Tel Aviv Bike Riders Beware: NIS 1,000 Fines Coming Your Way

Two men ride Tel-O-Fun bicycles in Tel Aviv. (Lior Mizrahi/Flash90)

Beginning in September, the Tel Aviv municipality will give out stiff fines to bike riders who violate laws about where to ride – with tickets of as much as NIS 1,000 issued to riders who take the sidewalk instead of the bike lane.

The rules will encompass riders of both regular and electric bikes. The municipality will train a special crew of traffic enforcement officers over the summer to observe and halt offenders, and they will begin giving out tickets in September.

Biking as a means of getting around consistently congested Tel Aviv got a major boost six years ago, when the city began its Tel-O-Fun city bike program. Similar to programs in many European and American cities, riders can rent a bike for as long as they need it by picking up a bike at one of many docking stations, which are located throughout the city, and dropping the bike off at another station near their destination.

At the same time, the city began developing bike lanes adjacent to major thoroughfares, in order to encourage people to leave their cars at home and commute around town by bike.

The program succeeded – too well, according to city officials quoted by Channel Ten. In 2011 the program included 250 bikes, and has since grown to include over 2,000, at 200 docking stations. With so many bikes and a limited amount of road, which has to be shared with an ever-increasing number of vehicles, bikers often take the easy way – the sidewalk – interfering with pedestrian traffic.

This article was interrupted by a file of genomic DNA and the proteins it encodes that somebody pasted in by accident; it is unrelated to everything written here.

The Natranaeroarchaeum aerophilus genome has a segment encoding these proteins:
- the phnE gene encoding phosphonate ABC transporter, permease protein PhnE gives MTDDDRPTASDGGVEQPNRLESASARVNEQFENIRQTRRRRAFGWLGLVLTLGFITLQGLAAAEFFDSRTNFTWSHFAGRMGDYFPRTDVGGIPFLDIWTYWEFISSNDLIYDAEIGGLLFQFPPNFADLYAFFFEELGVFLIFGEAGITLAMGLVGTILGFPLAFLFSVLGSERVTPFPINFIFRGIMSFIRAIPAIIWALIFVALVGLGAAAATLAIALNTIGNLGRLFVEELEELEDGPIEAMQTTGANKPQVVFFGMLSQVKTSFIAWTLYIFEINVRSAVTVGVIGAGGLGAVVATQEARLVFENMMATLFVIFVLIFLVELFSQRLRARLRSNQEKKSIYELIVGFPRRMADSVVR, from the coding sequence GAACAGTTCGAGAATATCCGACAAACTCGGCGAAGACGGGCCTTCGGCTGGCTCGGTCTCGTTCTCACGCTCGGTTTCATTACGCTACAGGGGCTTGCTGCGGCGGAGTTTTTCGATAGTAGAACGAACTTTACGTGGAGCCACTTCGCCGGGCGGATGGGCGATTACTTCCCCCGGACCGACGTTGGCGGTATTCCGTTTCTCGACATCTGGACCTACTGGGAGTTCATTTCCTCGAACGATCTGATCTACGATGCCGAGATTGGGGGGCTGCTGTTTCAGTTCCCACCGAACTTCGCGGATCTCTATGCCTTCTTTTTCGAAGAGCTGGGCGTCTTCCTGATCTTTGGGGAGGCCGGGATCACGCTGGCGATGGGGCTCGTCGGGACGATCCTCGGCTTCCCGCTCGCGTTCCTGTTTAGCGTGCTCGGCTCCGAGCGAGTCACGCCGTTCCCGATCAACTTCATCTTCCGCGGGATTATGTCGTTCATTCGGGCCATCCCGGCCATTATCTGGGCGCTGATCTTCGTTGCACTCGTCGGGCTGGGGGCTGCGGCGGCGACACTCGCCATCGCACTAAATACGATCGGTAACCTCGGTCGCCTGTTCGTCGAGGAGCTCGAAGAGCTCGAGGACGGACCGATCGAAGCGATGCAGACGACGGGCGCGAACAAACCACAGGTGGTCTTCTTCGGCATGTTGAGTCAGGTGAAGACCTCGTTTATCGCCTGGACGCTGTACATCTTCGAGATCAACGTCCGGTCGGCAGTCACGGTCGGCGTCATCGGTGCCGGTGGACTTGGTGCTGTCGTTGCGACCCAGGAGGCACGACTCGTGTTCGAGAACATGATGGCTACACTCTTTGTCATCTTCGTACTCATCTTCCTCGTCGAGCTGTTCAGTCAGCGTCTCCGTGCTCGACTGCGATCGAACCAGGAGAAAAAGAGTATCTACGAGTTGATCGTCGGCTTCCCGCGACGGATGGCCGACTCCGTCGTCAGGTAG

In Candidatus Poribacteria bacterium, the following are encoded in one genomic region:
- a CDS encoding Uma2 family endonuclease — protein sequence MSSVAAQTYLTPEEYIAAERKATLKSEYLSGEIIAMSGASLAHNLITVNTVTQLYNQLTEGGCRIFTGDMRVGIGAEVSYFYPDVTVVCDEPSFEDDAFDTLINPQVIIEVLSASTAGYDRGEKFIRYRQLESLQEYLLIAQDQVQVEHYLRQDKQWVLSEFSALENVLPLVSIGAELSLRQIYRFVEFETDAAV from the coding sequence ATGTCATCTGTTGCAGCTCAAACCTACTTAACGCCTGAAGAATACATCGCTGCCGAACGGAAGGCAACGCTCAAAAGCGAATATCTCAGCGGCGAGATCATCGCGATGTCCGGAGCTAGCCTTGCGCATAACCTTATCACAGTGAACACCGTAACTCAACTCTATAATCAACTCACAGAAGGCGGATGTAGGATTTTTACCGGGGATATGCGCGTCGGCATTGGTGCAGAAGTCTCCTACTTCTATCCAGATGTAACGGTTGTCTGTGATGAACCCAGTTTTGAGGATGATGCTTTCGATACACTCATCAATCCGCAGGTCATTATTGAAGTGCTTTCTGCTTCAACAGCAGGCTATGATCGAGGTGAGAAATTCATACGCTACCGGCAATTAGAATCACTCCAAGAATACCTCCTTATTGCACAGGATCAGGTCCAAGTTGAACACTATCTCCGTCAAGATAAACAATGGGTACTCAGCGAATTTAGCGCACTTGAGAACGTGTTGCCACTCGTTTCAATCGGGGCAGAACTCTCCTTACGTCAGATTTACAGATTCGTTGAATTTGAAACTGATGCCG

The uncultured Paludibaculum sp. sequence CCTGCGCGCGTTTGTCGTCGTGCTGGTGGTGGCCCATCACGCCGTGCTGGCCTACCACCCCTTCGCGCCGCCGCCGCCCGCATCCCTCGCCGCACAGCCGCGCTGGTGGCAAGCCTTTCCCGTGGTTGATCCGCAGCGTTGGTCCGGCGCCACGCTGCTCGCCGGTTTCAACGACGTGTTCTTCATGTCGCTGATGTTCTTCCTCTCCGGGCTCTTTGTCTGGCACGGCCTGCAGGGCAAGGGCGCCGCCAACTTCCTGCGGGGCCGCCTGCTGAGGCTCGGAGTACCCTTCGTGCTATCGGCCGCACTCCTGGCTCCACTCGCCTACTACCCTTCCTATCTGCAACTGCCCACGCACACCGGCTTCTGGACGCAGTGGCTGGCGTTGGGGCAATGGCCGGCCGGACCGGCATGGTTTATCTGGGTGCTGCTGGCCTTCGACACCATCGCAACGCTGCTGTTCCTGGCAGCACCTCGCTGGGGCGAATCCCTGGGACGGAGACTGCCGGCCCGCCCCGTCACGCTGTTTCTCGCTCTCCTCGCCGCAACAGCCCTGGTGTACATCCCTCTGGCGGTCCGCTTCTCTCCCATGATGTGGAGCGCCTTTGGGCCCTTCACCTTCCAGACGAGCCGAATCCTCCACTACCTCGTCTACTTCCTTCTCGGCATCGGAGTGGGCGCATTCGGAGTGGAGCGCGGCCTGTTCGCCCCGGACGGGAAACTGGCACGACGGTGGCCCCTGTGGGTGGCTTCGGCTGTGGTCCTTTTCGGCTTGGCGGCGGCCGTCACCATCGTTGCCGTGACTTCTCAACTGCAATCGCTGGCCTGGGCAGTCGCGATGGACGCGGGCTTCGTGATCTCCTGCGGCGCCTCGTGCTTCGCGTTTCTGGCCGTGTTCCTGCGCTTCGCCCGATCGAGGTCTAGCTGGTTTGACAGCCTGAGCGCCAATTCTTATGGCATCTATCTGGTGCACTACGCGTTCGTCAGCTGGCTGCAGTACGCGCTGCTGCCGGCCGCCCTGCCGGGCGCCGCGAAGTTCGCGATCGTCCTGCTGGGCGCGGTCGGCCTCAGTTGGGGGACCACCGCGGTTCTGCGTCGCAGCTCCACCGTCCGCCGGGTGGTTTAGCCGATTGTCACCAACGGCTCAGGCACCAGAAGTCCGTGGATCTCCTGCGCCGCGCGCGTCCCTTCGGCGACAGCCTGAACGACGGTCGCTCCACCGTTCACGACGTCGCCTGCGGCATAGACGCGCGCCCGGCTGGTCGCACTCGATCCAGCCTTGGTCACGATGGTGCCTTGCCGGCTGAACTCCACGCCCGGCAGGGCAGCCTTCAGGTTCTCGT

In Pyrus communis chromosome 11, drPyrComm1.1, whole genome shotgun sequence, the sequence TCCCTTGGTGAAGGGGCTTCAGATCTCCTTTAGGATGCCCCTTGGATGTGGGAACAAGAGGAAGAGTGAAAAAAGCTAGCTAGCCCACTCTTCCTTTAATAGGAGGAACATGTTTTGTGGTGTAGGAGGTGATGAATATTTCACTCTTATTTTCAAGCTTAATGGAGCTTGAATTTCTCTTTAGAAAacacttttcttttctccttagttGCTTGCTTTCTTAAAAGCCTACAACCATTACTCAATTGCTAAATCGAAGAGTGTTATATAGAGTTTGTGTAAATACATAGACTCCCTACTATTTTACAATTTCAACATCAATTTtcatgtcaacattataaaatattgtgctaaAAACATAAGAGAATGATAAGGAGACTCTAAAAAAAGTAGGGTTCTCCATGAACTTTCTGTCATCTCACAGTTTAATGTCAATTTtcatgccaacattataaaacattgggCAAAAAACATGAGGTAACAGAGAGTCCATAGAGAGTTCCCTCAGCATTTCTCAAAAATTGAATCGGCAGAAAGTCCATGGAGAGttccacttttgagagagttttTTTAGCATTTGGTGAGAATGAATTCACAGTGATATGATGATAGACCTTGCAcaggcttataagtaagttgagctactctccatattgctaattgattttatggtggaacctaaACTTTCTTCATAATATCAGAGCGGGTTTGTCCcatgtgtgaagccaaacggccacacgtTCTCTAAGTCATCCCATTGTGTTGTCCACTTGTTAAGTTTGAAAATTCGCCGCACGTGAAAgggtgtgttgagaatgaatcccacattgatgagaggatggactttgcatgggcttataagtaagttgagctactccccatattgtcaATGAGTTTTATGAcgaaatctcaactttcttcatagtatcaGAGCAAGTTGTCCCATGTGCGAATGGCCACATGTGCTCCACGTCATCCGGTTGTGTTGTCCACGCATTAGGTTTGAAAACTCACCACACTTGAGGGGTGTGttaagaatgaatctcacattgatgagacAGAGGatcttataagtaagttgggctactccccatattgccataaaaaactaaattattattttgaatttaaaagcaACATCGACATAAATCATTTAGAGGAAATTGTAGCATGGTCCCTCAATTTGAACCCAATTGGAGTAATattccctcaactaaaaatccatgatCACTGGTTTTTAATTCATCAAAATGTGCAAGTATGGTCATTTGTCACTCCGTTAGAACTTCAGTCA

While the biking phenomenon is welcome, the use of bikes on the sidewalk is not, said Tel Aviv Mayor Ron Huldai. “The sidewalks are for pedestrians,” he was quoted by Channel Ten as saying. “We are doing our best to get the word out on that. We are happy that biking has become a real alternative to cars for residents and visitors, but we cannot allow the sidewalks to become dangerous for pedestrians. We have been investing a great deal of money in bike lanes, and that is where bikes belong. We will enforce the law as fully as possible.”

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